On the left you’ll see a timeline of any snapshots recently taken. You have granular controls to select which folders you want to restore, or you can restore the entire snapshot.
Click the gear icon for the global snapshot settings.
This option will allow you to see each shared folder’s snapshot contents in File Station, Windows Explorer, etc. This will allow you manipulate the files or folders in the snapshot.
Now’s a good time to discuss Storage Manager’s global options.
Click on Edit for Disk Health.
Disk Health global settings. Here you have various options that you can apply to all hard drives.
Snapshot global settings. Choose to overwrite old data or stop performing snapshots.
Space Reclamation and SSD Trim global settings for SSD drives.
RAID Scrubbing global settings. Disable RAID scrubbing or adjust the schedule.
If you have any USB-connected external drives, USB printers, or a USB-connected UPS, they will show up here under External Device.
The iSCSI service is disabled by default. To set an iSCSI target, you will need to enable the service, point to the target, then configure it.
Remote Disk allows you to access iSCSI targets on the network as a virtual disk.
Go back to Control Panel and click on Security. Security Level uses an IP-based list to allow or deny connections to the NAS. You can set single IP addresses or a range.
Enable Network Access Protection helps mitigate intrusions by allowing you block an IP for a set period of time (or forever) in the event of repeated unsuccessful login attempts.
Manage your NAS’ certificates for verifying your server when connecting over SSL.
Password Policy forces users to use a specific combination of characters for passwords and prevents them from using their user name. This helps to enhance password security.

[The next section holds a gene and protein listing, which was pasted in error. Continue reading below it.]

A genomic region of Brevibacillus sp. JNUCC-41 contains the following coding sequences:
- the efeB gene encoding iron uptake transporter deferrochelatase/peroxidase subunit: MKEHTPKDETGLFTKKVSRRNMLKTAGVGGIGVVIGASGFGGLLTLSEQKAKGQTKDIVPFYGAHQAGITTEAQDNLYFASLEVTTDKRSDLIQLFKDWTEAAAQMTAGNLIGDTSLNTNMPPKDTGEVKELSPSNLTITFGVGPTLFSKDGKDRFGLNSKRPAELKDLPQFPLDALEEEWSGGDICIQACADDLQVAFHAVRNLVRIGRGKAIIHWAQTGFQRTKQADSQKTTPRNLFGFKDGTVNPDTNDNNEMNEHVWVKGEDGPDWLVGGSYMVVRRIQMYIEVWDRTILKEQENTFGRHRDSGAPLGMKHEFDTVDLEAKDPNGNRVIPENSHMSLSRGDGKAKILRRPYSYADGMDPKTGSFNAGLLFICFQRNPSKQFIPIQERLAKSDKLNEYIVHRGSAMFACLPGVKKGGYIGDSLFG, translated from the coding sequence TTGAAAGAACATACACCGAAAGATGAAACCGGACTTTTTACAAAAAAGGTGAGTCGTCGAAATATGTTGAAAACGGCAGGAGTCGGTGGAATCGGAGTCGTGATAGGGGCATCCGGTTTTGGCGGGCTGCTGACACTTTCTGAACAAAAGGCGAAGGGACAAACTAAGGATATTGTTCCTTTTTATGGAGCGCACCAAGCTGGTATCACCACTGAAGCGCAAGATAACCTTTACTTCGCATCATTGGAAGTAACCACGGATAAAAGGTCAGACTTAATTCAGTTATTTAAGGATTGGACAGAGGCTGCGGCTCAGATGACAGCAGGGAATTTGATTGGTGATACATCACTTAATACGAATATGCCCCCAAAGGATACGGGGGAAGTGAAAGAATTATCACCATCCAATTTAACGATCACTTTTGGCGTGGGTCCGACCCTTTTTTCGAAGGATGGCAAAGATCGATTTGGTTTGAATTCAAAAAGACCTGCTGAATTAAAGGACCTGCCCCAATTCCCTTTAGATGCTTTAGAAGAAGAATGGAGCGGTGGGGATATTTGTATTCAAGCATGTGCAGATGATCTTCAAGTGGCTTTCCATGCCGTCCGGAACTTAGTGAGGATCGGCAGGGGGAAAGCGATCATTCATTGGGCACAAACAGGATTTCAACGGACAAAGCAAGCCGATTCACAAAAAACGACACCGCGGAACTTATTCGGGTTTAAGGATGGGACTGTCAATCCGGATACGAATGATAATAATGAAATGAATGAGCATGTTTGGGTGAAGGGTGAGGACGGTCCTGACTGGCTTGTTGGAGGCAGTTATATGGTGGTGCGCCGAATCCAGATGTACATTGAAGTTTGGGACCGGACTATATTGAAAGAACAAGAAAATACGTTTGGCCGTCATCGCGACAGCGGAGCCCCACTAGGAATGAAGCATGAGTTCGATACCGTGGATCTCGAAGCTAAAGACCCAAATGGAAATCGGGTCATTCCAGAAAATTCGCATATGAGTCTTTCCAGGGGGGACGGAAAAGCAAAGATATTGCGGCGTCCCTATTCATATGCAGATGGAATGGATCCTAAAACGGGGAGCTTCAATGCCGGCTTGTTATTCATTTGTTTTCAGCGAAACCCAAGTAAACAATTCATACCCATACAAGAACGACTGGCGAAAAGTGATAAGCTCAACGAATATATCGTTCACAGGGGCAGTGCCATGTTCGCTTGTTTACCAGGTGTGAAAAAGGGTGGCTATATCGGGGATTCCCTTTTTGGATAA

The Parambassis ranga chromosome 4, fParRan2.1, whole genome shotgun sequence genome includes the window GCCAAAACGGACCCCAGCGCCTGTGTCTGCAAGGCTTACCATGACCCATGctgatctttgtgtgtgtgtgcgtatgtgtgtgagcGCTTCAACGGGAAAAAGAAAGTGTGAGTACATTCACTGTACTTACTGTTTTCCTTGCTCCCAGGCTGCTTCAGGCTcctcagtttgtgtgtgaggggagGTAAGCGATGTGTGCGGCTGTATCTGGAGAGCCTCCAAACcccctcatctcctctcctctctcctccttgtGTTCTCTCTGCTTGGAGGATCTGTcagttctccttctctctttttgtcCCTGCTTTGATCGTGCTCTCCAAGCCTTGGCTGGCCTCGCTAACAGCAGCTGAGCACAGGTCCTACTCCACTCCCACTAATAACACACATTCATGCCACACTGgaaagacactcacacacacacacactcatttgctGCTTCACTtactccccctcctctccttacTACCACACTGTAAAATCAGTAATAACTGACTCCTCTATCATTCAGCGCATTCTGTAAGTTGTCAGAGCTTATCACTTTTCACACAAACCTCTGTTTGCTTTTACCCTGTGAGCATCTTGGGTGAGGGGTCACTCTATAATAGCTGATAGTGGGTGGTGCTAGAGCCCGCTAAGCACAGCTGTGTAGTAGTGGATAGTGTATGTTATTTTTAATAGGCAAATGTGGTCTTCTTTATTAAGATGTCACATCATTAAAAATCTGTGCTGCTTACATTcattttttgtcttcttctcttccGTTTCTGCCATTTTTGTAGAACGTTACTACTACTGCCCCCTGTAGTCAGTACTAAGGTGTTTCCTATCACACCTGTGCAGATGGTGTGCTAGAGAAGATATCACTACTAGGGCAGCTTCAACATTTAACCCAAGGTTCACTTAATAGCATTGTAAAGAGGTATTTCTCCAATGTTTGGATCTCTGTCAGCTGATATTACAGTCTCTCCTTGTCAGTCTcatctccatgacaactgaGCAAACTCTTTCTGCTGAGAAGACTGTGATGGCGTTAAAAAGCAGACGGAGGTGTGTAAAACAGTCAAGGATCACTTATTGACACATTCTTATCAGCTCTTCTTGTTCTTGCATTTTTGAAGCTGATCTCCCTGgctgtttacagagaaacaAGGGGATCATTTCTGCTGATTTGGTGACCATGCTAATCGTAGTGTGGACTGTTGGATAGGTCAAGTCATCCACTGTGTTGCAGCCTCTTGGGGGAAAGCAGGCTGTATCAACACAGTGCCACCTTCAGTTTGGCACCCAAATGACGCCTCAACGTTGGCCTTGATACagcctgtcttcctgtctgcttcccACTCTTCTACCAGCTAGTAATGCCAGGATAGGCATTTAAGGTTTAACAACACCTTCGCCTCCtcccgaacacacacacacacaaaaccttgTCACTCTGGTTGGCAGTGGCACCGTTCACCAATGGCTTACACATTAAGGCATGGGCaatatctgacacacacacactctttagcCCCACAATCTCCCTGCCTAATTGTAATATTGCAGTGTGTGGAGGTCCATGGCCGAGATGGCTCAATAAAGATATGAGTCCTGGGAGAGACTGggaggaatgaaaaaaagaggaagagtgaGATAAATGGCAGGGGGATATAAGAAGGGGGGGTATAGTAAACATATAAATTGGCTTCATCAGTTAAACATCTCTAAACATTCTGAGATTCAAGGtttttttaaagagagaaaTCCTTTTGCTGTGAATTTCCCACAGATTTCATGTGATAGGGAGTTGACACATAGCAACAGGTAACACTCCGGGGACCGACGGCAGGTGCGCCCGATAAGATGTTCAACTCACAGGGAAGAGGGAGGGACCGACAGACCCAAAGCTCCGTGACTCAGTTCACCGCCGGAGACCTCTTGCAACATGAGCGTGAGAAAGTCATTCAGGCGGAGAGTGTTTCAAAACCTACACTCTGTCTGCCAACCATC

You can also force the user to change their password on a regular basis.
Select Hardware and the General tab. You have various hardware options here. One important setting to note is Enable configuration reset switch if you have small children that like to press buttons. This can wipe your NAS users and settings if left enabled.
Choose the conditions that will cause an audible alert.
You can allow the system to control the fan or simply set a temperature range.
Go to Power settings. When EuP Mode Configuration is enabled, it disables Wake-on-Lan, AC power resumption, and power schedule settings. It’s disabled by default.
Wake-on-LAN allows you to remotely power on the server from a shutdown state using a magic packet.
Power Recovery lets you choose how the server responds to a power outage.
You can enable a schedule to turn your NAS on and off, put it to sleep, or restart it.
Notification allows you to set up E-mail alerts for Warnings, Errors, and Firmware Updates. There’s a wizard that will walk you through the SMTP Server setup (at least for the Gmail option).
You can send alerts to two E-mail recipients.
You can also send yourself a text alert, although you’ll need a paid SMS service-provider.
You’ll need to input your country code and cell phone number too.
If you have an iPhone or Android phone, you can also install the app to receive push alerts.
Choose your alert type. You can also manage your devices from here too.
Firmware Update allows you to automatically check for updates. If this option is selected you’ll be nagged every time you login that a firmware update is available. You can also use the Check for Update button to manually check for newer firmware.